Johannes Hevelius

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Johannes Hevelius
Johannes Hevelius.PNG
Portrait by Daniel Schultz
Born(1611-01-28)28 January 1611
Died28 January 1687(1687-01-28) (aged 76),
Gdańsk, Polish–Lithuanian Commonwealth
Alma materLeiden University
Known forLunar topography
Scientific career
Fieldsjurisprudence, astronomy, brewing

Johannes Hevelius[note 1][note 2] (in German also known as Hevel; Polish: Jan Heweliusz; (1611-01-28)28 January 1611 – 28 January 1687)[1] was a councillor and mayor of Gdańsk (Danzig), in the Polish–Lithuanian Commonwealth.[2] As an astronomer, he gained a reputation as "the founder of lunar topography",[1] and described ten new constellations, seven of which are still used by astronomers.[3]


According to the Polish Academy of Sciences (1975) the origin of the name goes back to the surname Hawke, a historical alternative spelling for the English word hawk, which changed into Hawelke or Hawelecke.[4] In Poland he is known as Jan Heweliusz.[5] Other versions of the name include Hewel,[6] Hevel, Hevelke[7] or Hoefel,[8] Höwelcke, Höfelcke.[9] According to Feliks Bentkowski (1814), during his early years he also signed as Hoefelius.[10] Along with the Latinized version of his name, Ludwig Günther-Fürstenwalde (1903) also reports Hevelius' signature as Johannes Höffelius Dantiscanus in 1631 and Hans Höwelcke in 1639.[11]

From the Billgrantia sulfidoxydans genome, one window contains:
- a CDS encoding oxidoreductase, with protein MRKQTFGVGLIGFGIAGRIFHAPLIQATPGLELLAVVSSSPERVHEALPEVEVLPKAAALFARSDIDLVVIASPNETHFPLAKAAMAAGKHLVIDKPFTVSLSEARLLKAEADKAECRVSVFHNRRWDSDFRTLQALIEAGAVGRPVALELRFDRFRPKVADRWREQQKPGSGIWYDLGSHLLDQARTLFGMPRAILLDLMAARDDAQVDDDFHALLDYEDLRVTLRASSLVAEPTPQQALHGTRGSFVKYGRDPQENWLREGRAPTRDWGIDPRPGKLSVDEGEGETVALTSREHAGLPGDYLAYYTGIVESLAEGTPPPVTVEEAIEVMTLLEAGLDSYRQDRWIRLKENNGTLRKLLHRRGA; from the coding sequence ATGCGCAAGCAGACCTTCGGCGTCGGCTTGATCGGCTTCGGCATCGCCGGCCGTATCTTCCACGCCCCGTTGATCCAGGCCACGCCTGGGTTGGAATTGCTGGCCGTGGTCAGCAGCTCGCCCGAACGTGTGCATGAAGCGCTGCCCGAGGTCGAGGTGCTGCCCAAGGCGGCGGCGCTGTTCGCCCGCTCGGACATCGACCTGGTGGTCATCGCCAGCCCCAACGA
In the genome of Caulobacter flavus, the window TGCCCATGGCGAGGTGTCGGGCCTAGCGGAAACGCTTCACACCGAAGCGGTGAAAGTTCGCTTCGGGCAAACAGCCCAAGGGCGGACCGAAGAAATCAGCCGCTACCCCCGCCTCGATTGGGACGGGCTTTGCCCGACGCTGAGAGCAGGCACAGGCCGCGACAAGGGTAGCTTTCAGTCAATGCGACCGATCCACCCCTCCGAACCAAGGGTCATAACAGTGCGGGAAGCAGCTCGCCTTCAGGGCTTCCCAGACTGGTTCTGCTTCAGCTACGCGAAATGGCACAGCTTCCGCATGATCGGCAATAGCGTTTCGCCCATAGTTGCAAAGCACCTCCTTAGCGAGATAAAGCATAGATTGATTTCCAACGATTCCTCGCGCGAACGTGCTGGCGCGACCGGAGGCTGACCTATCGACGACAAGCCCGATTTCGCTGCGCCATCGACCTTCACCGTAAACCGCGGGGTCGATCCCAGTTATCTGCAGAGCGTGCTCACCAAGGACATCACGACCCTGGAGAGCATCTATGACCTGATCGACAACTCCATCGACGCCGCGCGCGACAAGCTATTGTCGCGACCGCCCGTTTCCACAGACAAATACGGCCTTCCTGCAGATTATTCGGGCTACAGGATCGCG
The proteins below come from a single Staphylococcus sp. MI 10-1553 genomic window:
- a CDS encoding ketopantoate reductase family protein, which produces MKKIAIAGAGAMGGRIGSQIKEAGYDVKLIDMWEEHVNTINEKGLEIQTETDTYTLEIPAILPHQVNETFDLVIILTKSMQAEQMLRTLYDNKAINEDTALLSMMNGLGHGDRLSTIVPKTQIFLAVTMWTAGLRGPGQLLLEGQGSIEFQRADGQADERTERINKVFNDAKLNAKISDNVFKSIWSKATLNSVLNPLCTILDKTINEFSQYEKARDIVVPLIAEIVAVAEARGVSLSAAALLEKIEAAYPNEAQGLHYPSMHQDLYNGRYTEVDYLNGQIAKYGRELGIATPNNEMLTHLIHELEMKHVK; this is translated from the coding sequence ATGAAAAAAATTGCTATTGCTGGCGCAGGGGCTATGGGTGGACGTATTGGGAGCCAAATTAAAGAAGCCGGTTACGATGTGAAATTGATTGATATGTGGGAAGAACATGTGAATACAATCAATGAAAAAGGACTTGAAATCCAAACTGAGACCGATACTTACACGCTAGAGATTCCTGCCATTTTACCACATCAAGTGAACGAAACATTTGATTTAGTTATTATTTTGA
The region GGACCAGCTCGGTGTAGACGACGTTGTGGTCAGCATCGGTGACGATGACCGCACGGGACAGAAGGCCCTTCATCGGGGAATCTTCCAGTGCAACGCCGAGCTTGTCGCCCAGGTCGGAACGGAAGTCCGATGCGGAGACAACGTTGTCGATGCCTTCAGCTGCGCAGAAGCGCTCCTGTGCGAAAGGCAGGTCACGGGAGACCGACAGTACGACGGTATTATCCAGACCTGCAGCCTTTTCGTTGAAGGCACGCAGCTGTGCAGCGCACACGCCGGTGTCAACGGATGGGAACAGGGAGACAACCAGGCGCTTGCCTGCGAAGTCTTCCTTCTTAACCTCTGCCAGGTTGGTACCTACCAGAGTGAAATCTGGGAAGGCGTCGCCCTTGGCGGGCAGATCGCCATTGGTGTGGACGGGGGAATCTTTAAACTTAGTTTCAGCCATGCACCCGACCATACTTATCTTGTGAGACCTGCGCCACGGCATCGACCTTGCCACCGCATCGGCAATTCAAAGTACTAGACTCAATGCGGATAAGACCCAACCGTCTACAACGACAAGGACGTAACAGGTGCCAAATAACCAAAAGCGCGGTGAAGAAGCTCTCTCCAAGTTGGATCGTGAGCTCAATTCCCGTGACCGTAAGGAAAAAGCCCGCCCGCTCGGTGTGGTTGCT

Early life[edit]

Hevelius' father was Abraham Hewelke (1576–1649), his mother Kordula Hecker (1576–1655). They were German-speaking Lutherans,[12] wealthy brewing merchants of Bohemian origin. As a young boy, Hevelius was sent to Gądecz (Gondecz) where he studied the Polish language.[13]

Hevelius brewed the famous Jopen beer, which also gave its name to the "Jopengasse"/"Jopejska" Street,[14][15] after 1945 renamed as Piwna Street (Beer Street),[16] where St. Mary's Church is located.

After gymnasium (secondary school), where he was taught by Peter Crüger, Hevelius in 1630 studied jurisprudence at Leiden, then travelled in England and France, meeting Pierre Gassendi, Marin Mersenne and Athanasius Kircher. In 1634 he settled in his native town, and on 21 March 1635 married Katharine Rebeschke, a neighbour two years younger who owned two adjacent houses. The following year, Hevelius became a member of the beer-brewing guild, which he led from 1643 onwards.[citation needed]


Throughout his life, Hevelius took a leading part in municipal administration, becoming town councillor in 1651; but from 1639 on, his chief interest was astronomy. In 1641 he built an observatory on the roofs of his three connected houses, equipping it with splendid instruments, ultimately including a large Keplerian telescope of 46 m (150 ft) focal length,[1] with a wood and wire tube he constructed himself. This may have been the longest "tubed" telescope before the advent of the tubeless aerial telescope.[17]

Engraving of Hevelius' 46 m (150 ft) focal-length telescope